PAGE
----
Where are they now? The biggest players in the Jeffrey Epstein case
The Miami Herald’s extraordinary series “Perversion of Justice” reveals that Palm Beach hedge-fund manager and sexual predator Jeffrey Epstein was not the only one who committed sick and twisted acts in the early 2000s. The actions of members of the criminal justice system who should have sought justice for the scores of young girls who were
Epstein’s victims were equally depraved.
And when the white-hot rage unleashed by the three-part series subsides — somewhat — this much is clear: Alexander Acosta, who was the federal prosecutor for the Southern District of Florida at the time, is not fit to serve as attorney general of the United States. Acosta is said to be among those being considered to replace recently fired Jeff Sessions. But anyone reading the Herald’s investigations will see how Acosta’s shameful actions deem him far from qualified to be the highest law-enforcement officer in the land. Even as labor secretary, he is ethically compromised.
When word finally reached Palm Beach police of Epstein’s criminal behavior, Acosta bent over backwards, at the request — then the insistence — of Epstein’s high-powered lawyers, to ensure the millionaire, then 54, received minimum jail time and even less publicity. Worse, Acosta appears to have violated federal law by keeping the deal a secret. Epstein’s young victims were never notified of the agreement. Therefore, they never had a chance to challenge it in front of a judge.
As we said, depraved.
And the hard work of local law enforcement and the FBI, who were investigating an ever-lengthening trail of young Jane Does beyond Florida state line? It all came to an end. It is imperative that the FBI resuscitate its investigation, with the possibility, however difficult, that the entire case be reopened.
Until this newspaper’s comprehensive investigation, Epstein’s sexual compulsion for teenage girls barely into adolescence — briefly revealed with his arrest back in 2005 — had been blocked from public scrutiny. Acosta, now President Trump’s U.S labor secretary, committed a stunning betrayal of those young girls, now adults, many of who were willing to talk on the record.
According to the Herald series, led by reporter Julie Brown and editor Casey Frank, Acosta, and his assistant prosecutors, buckled under the pressure from a pack of attorneys that Epstein hired, including Jay Lefkowitz, a former Acosta colleague; Harvard professor Alan Dershowitz, Jack Goldberger, Roy Black, former U.S. Attorney Guy Lewis, Gerald Lefcourt and Kenneth Starr.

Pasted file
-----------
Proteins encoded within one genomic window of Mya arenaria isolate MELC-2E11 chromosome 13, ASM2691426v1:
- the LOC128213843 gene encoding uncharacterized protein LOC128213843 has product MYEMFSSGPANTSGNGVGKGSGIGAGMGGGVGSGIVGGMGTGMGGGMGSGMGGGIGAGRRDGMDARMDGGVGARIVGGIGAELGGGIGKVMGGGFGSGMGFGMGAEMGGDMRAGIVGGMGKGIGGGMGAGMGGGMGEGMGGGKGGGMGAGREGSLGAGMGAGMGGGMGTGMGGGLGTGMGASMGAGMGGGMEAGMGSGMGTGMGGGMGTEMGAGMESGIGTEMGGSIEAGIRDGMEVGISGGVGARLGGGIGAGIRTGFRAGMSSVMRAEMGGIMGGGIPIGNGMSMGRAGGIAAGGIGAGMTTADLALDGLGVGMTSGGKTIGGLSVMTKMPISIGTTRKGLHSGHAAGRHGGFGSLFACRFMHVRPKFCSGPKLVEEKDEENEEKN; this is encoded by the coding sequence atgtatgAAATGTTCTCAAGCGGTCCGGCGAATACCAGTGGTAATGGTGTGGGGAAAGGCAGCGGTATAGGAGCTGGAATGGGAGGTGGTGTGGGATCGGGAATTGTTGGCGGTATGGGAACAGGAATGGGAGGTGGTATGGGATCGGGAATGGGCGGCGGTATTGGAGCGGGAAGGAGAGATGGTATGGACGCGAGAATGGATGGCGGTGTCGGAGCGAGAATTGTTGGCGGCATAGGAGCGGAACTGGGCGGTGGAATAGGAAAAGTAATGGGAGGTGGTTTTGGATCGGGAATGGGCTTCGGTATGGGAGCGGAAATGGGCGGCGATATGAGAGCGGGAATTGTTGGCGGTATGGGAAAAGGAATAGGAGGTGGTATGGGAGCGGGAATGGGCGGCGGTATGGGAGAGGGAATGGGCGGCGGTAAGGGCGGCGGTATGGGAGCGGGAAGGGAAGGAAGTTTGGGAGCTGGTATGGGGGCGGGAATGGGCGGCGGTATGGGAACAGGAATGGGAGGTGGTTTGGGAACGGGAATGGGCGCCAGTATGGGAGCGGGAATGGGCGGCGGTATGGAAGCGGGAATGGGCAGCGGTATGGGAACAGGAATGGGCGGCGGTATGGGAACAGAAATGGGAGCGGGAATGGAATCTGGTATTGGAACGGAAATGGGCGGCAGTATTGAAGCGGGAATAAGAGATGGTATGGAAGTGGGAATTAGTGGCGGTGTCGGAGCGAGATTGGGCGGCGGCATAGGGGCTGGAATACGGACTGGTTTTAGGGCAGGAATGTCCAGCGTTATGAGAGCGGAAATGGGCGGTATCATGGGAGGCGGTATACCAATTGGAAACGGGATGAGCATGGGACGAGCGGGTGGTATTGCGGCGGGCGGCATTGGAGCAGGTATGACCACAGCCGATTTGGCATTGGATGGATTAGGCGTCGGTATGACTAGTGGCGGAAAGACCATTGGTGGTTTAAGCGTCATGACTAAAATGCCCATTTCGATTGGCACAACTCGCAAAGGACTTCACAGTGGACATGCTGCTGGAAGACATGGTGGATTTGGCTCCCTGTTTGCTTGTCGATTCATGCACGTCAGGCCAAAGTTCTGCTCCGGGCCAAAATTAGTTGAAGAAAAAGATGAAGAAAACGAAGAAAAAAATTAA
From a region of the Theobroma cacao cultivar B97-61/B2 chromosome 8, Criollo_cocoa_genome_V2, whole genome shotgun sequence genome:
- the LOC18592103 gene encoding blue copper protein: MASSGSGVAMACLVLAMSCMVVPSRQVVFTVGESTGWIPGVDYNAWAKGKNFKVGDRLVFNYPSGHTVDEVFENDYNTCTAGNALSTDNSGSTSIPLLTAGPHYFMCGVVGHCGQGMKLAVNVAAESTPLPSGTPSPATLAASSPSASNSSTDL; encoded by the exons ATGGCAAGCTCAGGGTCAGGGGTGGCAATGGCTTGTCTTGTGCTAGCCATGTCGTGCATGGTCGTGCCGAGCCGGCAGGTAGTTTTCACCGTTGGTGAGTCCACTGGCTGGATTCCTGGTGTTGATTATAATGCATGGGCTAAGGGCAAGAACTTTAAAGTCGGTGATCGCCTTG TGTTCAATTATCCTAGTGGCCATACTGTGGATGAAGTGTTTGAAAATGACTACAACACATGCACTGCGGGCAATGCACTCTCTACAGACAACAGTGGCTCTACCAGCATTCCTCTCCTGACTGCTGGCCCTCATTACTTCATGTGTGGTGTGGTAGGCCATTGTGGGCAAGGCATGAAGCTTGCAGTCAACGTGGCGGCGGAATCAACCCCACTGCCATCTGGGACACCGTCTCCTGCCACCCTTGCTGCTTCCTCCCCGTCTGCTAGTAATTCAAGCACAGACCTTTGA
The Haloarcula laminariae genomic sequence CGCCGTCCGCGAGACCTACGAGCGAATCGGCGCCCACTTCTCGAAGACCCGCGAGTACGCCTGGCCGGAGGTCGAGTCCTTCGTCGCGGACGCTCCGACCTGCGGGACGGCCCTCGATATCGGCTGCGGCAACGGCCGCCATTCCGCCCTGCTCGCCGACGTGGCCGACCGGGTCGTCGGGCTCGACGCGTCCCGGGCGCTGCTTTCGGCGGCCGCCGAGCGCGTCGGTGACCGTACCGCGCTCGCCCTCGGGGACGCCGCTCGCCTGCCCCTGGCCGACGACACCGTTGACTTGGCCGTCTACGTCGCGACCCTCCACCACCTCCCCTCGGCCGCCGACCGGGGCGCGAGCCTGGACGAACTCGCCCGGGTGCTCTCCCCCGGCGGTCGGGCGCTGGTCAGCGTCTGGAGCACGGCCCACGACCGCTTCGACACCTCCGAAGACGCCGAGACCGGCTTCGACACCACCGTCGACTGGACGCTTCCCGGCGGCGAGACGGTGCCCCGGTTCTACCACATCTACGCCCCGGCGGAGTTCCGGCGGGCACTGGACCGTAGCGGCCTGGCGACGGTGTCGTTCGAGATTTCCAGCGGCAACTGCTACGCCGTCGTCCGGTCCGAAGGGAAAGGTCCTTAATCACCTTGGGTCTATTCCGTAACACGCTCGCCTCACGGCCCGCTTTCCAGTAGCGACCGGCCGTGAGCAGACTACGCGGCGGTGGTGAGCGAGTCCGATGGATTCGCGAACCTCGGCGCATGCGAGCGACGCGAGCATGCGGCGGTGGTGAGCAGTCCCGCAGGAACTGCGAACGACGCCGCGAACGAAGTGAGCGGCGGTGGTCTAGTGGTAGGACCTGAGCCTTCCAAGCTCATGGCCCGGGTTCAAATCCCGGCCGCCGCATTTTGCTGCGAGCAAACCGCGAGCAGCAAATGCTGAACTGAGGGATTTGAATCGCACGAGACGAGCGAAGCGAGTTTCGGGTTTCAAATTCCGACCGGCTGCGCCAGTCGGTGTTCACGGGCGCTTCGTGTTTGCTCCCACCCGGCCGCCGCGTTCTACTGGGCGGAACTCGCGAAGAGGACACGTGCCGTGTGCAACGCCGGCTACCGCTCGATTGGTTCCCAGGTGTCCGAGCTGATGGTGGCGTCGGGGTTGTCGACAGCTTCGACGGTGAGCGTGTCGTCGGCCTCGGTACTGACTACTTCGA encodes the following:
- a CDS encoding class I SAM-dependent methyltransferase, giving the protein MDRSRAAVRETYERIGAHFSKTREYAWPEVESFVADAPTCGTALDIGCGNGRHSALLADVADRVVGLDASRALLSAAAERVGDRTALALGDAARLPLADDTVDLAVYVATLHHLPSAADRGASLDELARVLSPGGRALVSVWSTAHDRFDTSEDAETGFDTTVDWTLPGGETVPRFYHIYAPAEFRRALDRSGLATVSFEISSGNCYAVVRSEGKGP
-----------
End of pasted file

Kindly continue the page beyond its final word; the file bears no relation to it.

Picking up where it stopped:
Epstein was accused of assembling a large, cult-like network of underage girls — with the help of women who were “recruiters” — to coerce into performing sex acts at Epstein’s pink mansion in Palm Beach, local police found. “He was insatiable, it was always, “Get me more girls, get me more girls,” said one of his victims who became a recruiter.
He made the girls massage him, watch him masturbate and allow him to penetrate them. Many of the girls, poor or from troubled homes, were lured to the mansion by the money. He would pay them $200. “Back then, that was a lot of money; today that’s a lot of money,” said one of his victims.
And on his private plane, Epstein, whose friends included former President Bill Clinton, Donald Trump and Prince Andrew, was also suspected of trafficking minor girls, often from overseas, for sex parties at his homes in Manhattan, New Mexico and the Caribbean, FBI and court records show.
Epstein’s “Dream Team” called the shots. Acosta’s acquiescence simply continued the nightmare for the young victims by denying them a day in court. Epstein, who allegedly fondled, digitally raped or sexually assaulted up to 100 Jane Does, got a sweet deal. Any other prolific sex offender would have been thrown in prison, possibly for life. Epstein, thanks to Acosta, served 13 months in the relatively comfy Palm Beach County Jail — not a state or federal prison — which he was allowed to leave and go to his office for 12 hours a day, a departure from the sheriff’s usual policy..
Acosta agreed to a “non-prosecution clause” in the 2008 deal. The agreement was sealed so that no one — especially not Epstein’s victims — would know the full extent of his crimes or who was involved. Unbelievable.
At his confirmation hearing to become labor secretary, Acosta answered questions about the Epstein case, but failed to reveal the deal he had crafted. At the time, the Herald Editorial Board supported him for the post. At this time, we cannot. We are not convinced that he can pursue human-trafficking with the dogged commitment necessary, not when his Epstein deal shut down investigations into the possibility of that very same crime.
The Miami Herald is suing for the release of court records in New York, records the court should turn over to the newspaper so that the scope of Epstein’s crimes in other parts of the country can be further gauged.
The Epstein case is another example of a powerful, arrogant man believing that his money and influence can be used to raise him above the law.
In this instance, unfortunately, another powerful man, who swore to uphold the law, pretty much proved him right.